Due to the mineral deposits in which they lay over the centuries, the originally white ivory has slowly taken on an exotic array of warm colors ranging from creams and golden tans to chocolate browns-- oranges to dark reds-- even an occasional rare splash of blues or green. Fossilized walrus is not only unique in beauty, but is also a very durable and stable handle material.

Whenever possible, each piece is kept intact as an artifact and polished in its natural shape. A blade style and size is selected to symmetrically go with the unique size and shape of each piece.

The distinctive character and growing rarity of fossil walrus ivory makes each knife a truly lasting, one-of-a-kind piece of art.

Click here to see knives for sale made with fossil walrus


wild boar photoI have a very small supply of Hawaiian boar tusks, both the long lower and the shorter, heavier upper. Because of their curled shape, there are only a couple of blade designs that go symmetrically with them. They sure do make a unique presentation in a knife collection!


  Heavy upper tusk and long slender lower tusk


five whale teeth

Ivory whale teeth come from the long, narrow, lower jaw of the sperm whale. This whale roams the warm oceans worldwide diving up to two miles deep in search for giant squid. One can only imagine the battles that go on in the depths! Once hunted for its blubber and the precious sperm oil in its head, these teeth in the USA have become extremely rare due to the prohibition of whale hunting under the Marine Endangered Species Act of 1972. Only teeth that were registered at that time are legal to use.

In years past I have made knives with whale tooth handles for Whaler's Village Museum on Maui. Occasionally I still make a few ivory handled knives for Lahaina Scrimshaw. About 15 years ago I bought a few whale teeth, but I only have a couple small teeth left.


Picture of wooly mammoth.


When digging for gold in Alaska, miners sometimes unearth ancient ivory tusks from an extinct species of elephant best known as wooly mammoth.
The largest source of mammoth tusks is from Siberia. Russian exports of mammoth ivory - the only type of ivory legally imported into the United States - reached 40 tons last year, up from just 2 tons in 1989.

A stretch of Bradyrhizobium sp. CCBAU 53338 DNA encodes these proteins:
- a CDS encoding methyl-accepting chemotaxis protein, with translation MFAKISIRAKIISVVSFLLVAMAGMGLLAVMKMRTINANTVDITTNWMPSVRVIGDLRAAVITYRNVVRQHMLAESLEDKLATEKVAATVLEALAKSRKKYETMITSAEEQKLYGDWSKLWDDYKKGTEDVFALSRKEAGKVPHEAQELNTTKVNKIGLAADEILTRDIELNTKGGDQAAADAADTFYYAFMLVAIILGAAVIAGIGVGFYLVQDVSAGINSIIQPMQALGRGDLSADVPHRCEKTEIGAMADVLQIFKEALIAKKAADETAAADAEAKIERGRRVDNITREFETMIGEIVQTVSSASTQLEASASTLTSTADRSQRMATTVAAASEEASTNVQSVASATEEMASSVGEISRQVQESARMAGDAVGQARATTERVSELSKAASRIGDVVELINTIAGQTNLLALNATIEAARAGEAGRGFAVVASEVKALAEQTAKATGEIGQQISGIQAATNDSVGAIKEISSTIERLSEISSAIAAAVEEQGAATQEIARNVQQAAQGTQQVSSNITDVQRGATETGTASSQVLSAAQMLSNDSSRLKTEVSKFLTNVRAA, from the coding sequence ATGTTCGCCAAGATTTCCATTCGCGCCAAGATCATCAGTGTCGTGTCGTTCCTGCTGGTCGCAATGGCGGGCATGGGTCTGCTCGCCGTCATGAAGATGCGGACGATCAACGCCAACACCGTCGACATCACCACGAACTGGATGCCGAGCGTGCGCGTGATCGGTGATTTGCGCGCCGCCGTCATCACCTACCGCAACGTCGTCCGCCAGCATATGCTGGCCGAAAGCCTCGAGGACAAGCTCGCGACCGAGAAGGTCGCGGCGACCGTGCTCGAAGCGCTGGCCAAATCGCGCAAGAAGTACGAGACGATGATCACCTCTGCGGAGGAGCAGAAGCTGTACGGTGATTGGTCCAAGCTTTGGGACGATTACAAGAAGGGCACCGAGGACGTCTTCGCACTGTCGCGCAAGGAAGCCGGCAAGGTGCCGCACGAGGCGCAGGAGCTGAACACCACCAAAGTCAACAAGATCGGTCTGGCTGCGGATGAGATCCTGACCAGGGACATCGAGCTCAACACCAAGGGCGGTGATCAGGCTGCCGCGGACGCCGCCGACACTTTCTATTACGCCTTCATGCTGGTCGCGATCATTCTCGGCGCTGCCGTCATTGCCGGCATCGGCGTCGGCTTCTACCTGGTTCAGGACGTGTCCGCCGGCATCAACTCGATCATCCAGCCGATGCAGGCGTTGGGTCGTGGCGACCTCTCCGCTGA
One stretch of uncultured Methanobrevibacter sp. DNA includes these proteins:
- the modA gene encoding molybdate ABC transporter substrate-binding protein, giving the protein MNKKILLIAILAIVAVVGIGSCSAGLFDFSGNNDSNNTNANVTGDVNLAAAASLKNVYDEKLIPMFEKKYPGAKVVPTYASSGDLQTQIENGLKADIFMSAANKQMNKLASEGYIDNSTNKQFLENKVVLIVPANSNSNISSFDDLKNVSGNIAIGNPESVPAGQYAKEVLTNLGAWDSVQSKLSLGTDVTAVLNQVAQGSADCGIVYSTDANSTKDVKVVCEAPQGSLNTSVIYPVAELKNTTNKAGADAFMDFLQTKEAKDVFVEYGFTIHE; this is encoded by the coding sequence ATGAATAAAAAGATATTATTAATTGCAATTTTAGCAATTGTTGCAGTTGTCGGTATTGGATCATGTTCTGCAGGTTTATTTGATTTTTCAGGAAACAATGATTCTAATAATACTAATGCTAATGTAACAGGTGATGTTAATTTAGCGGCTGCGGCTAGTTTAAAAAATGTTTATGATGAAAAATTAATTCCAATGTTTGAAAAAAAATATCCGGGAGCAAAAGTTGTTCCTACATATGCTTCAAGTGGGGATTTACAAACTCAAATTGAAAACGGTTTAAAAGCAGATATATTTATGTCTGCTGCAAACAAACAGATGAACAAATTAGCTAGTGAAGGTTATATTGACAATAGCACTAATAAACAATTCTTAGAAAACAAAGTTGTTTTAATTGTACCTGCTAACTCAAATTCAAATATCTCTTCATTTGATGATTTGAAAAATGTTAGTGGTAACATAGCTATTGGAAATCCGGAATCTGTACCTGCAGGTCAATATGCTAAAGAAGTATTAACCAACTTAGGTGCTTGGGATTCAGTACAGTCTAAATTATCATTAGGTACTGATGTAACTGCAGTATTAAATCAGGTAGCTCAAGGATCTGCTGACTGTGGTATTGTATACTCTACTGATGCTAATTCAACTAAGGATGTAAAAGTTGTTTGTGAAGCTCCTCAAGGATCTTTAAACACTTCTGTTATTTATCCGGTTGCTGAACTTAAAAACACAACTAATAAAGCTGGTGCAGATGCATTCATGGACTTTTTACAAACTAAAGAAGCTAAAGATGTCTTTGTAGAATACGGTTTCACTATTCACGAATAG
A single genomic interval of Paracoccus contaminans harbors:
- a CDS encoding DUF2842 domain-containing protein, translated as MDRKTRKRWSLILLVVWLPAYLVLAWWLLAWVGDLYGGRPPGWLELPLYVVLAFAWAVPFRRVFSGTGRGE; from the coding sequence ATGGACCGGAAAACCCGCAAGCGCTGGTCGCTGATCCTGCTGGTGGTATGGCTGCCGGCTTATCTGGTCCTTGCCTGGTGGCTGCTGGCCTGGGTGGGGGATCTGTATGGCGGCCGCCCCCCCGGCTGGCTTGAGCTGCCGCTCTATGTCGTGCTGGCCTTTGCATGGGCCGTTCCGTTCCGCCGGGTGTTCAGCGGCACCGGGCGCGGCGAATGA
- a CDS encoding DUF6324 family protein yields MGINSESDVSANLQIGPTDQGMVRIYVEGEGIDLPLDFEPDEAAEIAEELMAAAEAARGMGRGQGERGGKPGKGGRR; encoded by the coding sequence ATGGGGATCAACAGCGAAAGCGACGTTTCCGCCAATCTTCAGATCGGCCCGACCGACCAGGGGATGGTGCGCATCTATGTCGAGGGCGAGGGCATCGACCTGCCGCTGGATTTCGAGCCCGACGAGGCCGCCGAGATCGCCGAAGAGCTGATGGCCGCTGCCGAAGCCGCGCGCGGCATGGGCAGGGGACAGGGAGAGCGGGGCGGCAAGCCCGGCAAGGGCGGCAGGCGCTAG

In Siberia the tusks emerge with the spring thaw or after heavy rains, or along the eroding banks of rivers. A boom in gas and oil investment has added another source, as crews dig wells and dig ditches for pipelines. Fresh from the permafrost, mammoth ivory is nearly pristine, though with a characteristic green patina. But if left outside and exposed to the elements, it will disintegrate within three years into worthless splinters.

Having been buried for 8,000 to 12,000 years, some of these tusks have a lot of deep cracks while others are amazingly sound. Much of the interior of a tusk is light colored similar to that of normal elephant ivory.
The colorful "bark" on the outside of the tusk, however, is highly sought after. When sanded and polished, the shallow exterior cracks cause a highly colorful veining affect from minerals that had slowly penetrated into the ivory.


 Click here to see pocket knives for sale with mammoth ivory


sample of scrimshaw on a whale tooth


Simple scratching on polished bones and ivory teeth, then filling in with soot or India ink was the beginning of an original American art form. During the days of whaling while going to and from whaling areas, sailors would pass some of their time making rudimentary drawings and pictures on polished ivory teeth. Now, centuries later, scrimshanders put true art into their masterpieces by using lines and dots that achieve almost photographic quality. Although it is traditional to use black ink on white ivory, many of the modern day artists use full color.